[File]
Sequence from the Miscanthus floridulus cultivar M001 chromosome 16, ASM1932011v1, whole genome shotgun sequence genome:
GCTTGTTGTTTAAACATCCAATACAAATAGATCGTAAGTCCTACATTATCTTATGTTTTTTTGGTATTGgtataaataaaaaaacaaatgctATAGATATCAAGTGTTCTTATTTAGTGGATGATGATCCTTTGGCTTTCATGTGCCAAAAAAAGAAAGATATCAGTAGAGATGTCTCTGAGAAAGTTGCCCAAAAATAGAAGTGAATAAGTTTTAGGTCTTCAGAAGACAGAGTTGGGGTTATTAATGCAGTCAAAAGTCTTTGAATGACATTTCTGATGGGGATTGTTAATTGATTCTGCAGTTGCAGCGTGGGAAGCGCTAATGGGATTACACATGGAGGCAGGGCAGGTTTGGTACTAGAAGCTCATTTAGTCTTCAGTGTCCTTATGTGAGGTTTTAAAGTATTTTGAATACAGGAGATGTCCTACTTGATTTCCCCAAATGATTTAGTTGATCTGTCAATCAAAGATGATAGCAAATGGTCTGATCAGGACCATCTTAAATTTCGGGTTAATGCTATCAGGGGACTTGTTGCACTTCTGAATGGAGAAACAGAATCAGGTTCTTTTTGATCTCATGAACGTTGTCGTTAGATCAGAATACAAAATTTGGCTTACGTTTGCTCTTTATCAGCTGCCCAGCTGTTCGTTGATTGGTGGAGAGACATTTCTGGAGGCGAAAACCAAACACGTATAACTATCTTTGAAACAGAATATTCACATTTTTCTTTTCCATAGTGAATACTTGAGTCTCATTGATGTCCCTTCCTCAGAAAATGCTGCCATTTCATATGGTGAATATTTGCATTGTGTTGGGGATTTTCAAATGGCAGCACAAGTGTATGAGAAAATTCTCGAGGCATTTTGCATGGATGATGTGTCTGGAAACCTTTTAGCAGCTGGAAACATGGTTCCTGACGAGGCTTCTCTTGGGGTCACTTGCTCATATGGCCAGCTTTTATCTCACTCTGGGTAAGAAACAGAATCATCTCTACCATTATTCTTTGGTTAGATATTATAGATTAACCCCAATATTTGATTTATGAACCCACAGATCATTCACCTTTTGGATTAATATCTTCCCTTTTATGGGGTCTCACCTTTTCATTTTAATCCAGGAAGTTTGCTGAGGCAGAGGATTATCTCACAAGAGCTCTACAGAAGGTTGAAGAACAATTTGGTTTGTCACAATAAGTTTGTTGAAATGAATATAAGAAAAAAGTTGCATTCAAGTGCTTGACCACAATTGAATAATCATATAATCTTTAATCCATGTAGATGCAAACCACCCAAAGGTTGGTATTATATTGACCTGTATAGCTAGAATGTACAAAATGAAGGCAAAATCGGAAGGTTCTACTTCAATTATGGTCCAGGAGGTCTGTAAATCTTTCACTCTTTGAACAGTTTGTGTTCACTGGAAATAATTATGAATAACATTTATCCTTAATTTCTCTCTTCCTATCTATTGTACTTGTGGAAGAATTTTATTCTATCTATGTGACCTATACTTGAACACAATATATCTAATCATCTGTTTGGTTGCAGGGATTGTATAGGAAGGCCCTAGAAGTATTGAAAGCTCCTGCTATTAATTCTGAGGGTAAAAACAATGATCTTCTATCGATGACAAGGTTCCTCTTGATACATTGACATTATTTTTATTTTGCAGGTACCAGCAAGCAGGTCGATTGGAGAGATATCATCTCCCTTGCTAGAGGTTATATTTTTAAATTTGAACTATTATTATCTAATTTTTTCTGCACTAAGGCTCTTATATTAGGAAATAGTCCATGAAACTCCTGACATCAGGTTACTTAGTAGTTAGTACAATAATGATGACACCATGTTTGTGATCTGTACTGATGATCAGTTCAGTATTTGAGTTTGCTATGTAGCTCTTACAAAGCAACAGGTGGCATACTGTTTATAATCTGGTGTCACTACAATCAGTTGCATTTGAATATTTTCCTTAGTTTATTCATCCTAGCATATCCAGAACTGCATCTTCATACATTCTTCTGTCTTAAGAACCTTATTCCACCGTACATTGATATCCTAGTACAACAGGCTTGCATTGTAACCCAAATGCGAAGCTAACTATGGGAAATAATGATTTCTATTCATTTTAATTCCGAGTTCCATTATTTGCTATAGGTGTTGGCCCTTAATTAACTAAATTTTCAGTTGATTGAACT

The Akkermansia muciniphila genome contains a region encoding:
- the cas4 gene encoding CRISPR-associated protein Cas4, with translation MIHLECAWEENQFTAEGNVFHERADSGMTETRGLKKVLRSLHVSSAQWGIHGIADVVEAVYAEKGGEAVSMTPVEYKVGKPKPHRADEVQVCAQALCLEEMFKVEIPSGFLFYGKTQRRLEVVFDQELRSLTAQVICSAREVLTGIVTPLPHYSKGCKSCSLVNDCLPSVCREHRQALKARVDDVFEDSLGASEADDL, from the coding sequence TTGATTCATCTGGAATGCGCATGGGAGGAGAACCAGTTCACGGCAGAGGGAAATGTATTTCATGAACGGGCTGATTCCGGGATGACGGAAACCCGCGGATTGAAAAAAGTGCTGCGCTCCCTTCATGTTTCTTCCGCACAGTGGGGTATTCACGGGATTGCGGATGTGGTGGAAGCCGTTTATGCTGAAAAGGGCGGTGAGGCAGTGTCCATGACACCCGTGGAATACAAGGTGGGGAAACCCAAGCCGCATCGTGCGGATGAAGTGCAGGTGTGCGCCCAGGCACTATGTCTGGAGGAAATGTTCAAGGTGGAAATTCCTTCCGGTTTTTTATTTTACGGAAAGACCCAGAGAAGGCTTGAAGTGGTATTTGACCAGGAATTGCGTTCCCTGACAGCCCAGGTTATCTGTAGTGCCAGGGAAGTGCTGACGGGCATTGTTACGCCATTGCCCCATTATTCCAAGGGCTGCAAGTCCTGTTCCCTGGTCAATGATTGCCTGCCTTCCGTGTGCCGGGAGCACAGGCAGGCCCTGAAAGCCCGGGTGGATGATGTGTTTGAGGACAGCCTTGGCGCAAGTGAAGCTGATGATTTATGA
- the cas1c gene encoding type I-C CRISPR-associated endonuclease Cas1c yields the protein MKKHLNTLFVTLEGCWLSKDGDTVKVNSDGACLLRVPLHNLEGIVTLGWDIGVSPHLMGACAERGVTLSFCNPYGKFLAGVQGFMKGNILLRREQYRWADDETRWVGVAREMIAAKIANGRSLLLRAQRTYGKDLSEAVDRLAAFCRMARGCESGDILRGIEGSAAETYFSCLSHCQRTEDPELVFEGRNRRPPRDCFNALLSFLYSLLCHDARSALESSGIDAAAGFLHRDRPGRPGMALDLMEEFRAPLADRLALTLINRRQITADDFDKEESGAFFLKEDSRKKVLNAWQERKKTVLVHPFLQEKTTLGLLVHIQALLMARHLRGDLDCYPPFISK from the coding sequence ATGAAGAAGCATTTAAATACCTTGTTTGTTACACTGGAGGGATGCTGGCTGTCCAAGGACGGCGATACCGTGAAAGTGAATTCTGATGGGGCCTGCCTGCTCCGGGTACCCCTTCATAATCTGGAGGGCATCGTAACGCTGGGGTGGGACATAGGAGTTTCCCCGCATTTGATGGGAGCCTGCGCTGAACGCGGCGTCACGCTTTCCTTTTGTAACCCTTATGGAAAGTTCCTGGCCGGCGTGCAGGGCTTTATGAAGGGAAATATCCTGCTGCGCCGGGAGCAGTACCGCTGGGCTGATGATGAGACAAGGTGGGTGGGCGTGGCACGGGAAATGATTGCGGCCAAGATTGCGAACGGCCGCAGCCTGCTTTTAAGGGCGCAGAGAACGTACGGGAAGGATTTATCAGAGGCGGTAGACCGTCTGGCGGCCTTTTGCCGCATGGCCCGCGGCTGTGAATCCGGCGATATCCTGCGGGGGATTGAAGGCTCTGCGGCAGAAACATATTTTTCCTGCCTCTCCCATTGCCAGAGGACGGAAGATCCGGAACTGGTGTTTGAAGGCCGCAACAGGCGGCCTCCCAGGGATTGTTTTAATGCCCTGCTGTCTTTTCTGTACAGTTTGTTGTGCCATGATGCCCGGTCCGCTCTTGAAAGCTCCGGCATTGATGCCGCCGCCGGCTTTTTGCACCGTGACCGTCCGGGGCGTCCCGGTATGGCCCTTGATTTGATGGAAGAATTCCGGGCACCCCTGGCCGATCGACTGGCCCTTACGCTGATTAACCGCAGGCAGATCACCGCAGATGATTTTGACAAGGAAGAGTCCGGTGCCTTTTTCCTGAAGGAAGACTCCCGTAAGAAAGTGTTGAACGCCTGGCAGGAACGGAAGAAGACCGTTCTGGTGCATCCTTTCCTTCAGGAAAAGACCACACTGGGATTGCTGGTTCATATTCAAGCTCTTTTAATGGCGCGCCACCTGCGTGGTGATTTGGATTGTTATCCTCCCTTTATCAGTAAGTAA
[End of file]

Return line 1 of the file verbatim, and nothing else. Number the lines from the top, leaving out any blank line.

Sequence from the Miscanthus floridulus cultivar M001 chromosome 16, ASM1932011v1, whole genome shotgun sequence genome: